David Joseph Gruen was born in the Polish village of Plonsk in 1886. His family lived on the edge of poverty, but they had ambition. His father earned a living as a writer of petitions, who knew how to mediate between the local Jews and the czarist authorities. David liked to think that his father had been a lawyer. As a small boy, David quickly proved that his large head was capable of great intellectual feats. His mother, a pious soul, wanted him to become a rabbi, while his father, who was less devout, hoped that he would be a doctor. David wanted to study law.
First and foremost, however, he saw himself as a Zionist. The Hebrew language was the key to forming a Jewish nation, he believed, and though he developed fluency in a half dozen languages over his eighty-seven years, secular modern Hebrew was his favorite. He joined Poale Zion, a Marxist Zionist party, when he was nineteen, and by the time he was twenty he was in Palestine, combining the life of a laborer with that of a political activist. As a pen name he used Ben-Gurion, a name which recalled a renowned defense minister in Jerusalem during the Jewish struggle against the Roman Empire. In 1948, David Ben-Gurion would be the defense minister of the new Israel which declared its independence of the British Empire.
Ben-Gurion’s political development went through many stages, as Shabtai Teveth, a well-respected Israeli journalist and political analyst, shows. Whether Ben-Gurion’s policy was pro-Turkish, pro-British, anti-British, pro-American, or anti-German, however, it was always dedicated to the establishment of a free and strong state of Israel. Zionism was for him not an abstract wish, but an urgent necessity. He believed that the ground was “burning” beneath the feet of the Jews of the diaspora and that only the creation of a Jewish homeland would permit their ultimate salvation. Whatever his political conflicts with Jews or Gentiles, and they were many and vigorous, this goal of the foundation of Israel was always foremost in his mind.
The present account, though theoretically covering the period up to the founding of the Israeli state in 1948, actually ends with events of 1944, with the following few years covered only in an impressionistic epilogue. A full treatment of Ben-Gurion and the Israeli state must await a further volume. Here, the complex and carefully documented story of Ben-Gurion as a man and a political leader revolves around his relationships with three men, two of whom were fellow Zionists and one of whom was the dictator of Nazi Germany. These relationships were totally interwoven, at least during the period between 1933 and 1945, but for the purposes of analysis they are best examined one at a time.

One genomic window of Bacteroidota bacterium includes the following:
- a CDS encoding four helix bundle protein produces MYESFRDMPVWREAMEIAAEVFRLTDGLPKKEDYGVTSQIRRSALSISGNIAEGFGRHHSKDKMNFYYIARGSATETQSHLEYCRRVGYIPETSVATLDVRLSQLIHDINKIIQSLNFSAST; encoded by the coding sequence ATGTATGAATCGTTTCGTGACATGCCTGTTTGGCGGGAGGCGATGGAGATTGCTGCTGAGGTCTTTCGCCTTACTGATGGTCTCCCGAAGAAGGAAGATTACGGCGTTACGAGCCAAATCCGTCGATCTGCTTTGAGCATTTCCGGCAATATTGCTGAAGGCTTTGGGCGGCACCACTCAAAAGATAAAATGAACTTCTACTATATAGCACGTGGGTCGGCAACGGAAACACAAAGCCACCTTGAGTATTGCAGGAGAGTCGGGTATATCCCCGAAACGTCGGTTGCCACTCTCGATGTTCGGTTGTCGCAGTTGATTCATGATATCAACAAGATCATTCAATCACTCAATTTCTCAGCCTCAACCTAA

Chaim Weizmann, like Ben-Gurion, was born and reared in Russian Poland. Having left the country to pursue his education, he became a leader of the Zionist movement and one of the founding fathers of Israel. Despite these similarities to Ben-Gurion, there were many differences between them, both personal and political. While Ben-Gurion’s academic career was never successful, Weizmann became a successful chemist, with a position of modest wealth and social prestige in Great Britain. When they first met, just after World War I, Weizmann was already renowned as the leader of Zionism; he had excellent connections to the British establishment. Because of the Balfour Declaration on a Jewish homeland and the British Mandate in Palestine, such connections to those in power in London were precisely what Zionism needed. Ben-Gurion, on the other hand, was but a private in the Jewish battalion of the British army, a labor leader with a few publications to his credit, and a rough-and-ready agitator for the cause.
Their relationship, which continued through the founding of Israel a generation later, was a productive one, but it was almost always filled with storm and stress. In order to maintain some semblance of unity in the face of common perils, much of the stormy nature of this relationship was kept behind closed doors, papered over by compromises and public professions of mutual respect and good will. Teveth, excellent historian that he is, does not hold back the details of the behind-the-scenes conflicts between these men. Though he clearly is sympathetic to Ben-Gurion’s position in the politics of the time, he is scrupulously fair in setting forth the content and the private rhetoric of the struggles. In 1936, for example, when the dreadful nature of Nazism was beginning to become apparent and when the British seemed about to renege on earlier promises to the Zionists in order to appease the Arab population of the Middle East, Ben-Gurion was mightily displeased with the moderate stance of Weizmann. “Weizmann is no statesman,” Ben-Gurion stated at a closed political committee meeting. He later complained that “every mistake of...
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